Friday, 13 November 2009

New car versus old car.

Reading through a website for a range of sustainable luggage recently (Yes there is such a thing) I came across a question about the pros and cons of buying a new car. I answered their question thus:

"My vote would be on second-hand every time for four reasons:

1: Recycling. Buying a new car, even a so-called eco-friendly car, means paying for the mining of heavy metals, the use of thousands of gallons of water and tons of Co2 for it's production. Meantime the car you would have saved from the scrapheap goes to recycling where tons of Co2 and thousands of gallons of water are spent feeding its raw materials back in to the same eco-expensive system. Re-use will always be more effective than re-cycling.

2: Fuel Economy. I drive a 1993 Vauxhall Cavalier. It does 37 miles to the gallon. It does this because it doesn't have the side impact bars, extra airbags, sound insulation, Air conditioning and gadgets crammed in to newer cars. It doesn't weigh as much. As the meercat says; Simples.

3: Local economy: I don't pay £200 a month on leasing to a faceless international corporation's usury arm. I bought my car off a local dealer for £500 two years ago. Since then I've spent about £500 pound a year on repairs and MOT work. I don't have to go to a dealership to have the work done, there's a father and son garage at the bottom of my street. They'll do the work I can't do and tell me how to do the easy stuff myself. When I need a part I don't have one shipped from Indonesia. I go to the local scrapyard and pay a man who uses the money in my community. My car has 160k on the clock and starts first time, every time. When the engine goes I have a donor engine on a pallet at my local garage which cost me £80 and has 80k on the clock. It'll cost £100 to put it in. Then I'll have another 80k of cheap motoring.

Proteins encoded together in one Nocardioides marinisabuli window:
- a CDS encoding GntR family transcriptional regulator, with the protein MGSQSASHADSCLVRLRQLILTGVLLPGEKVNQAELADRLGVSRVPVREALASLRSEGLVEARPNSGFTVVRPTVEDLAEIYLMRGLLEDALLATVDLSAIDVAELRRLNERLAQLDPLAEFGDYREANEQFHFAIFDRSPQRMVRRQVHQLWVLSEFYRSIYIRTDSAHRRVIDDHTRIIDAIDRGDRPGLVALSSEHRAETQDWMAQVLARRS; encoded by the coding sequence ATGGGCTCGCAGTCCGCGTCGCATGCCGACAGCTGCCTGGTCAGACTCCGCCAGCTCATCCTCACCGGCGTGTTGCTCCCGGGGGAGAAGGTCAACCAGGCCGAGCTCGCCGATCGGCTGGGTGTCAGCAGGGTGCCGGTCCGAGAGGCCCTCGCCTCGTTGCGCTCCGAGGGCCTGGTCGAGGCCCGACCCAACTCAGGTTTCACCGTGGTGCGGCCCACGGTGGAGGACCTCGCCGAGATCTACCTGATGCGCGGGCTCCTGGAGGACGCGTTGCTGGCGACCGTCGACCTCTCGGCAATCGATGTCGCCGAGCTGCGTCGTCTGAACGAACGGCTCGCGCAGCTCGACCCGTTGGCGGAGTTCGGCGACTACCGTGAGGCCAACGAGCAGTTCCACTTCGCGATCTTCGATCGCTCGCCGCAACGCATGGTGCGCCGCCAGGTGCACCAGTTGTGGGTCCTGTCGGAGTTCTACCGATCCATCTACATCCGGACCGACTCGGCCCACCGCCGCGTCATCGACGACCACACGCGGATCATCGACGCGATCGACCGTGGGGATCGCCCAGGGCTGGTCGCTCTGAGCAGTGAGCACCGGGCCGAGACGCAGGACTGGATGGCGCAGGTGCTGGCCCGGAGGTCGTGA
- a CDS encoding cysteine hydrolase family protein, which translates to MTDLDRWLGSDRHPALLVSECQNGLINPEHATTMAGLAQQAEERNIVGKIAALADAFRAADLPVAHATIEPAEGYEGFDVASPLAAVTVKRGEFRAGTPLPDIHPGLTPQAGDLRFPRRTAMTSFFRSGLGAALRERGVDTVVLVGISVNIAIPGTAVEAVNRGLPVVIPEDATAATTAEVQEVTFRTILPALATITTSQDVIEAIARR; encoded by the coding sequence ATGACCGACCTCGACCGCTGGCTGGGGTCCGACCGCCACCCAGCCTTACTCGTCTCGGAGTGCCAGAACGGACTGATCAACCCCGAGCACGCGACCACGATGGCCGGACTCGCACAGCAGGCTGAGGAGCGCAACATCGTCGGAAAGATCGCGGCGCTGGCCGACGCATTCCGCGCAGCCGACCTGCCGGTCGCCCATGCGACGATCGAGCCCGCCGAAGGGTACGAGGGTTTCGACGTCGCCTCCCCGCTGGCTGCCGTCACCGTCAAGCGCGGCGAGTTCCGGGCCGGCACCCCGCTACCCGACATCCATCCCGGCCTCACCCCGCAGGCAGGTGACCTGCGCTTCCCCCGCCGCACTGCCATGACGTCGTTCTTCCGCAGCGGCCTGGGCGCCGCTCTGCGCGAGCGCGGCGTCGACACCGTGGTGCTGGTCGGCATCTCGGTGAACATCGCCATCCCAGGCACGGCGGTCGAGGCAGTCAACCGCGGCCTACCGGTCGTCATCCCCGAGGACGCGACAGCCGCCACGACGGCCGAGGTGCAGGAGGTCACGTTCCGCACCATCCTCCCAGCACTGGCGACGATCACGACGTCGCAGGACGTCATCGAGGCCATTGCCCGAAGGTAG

4: Ownership: Finally, when I get in my car I know it belongs to me. I don't think "If I don't make enough money this month they could take this off me." It might not be much but it's mine, and if I look after it it'll still be mine for a good long while too.

I am biased. I don't like new cars. Sure I'd have a sporty executive type thing, a Bentley or an Aston if I had £100k to spend but I haven't. So why make myself poorer and more anonymous in the meantime with a tin box the same as everyone else? I'll keep my Cav thanks.

PS: Really. Don't buy a new car."

Thought for the day: For those interested in sustainable luggage you could do a lot worse then go here: Millican. If nothing else it'll make you think about how un-sustainable the rest of your posessions are.

1 comment:

  1. It helps a lot if you understand how cars work, though - not everyone does. That little Ka cost me as much in repairs in the first year I owned it as it did to buy in the first place. I've just had to scrap it because it was uneconomic to repair. Now faced with the headache-inducing prospect of buying another one with no idea what makes a car good or bad.

    But I could have got a new one via the scrappage scheme, and decided not to in favour of a secondhand one, so basically I agree with you.

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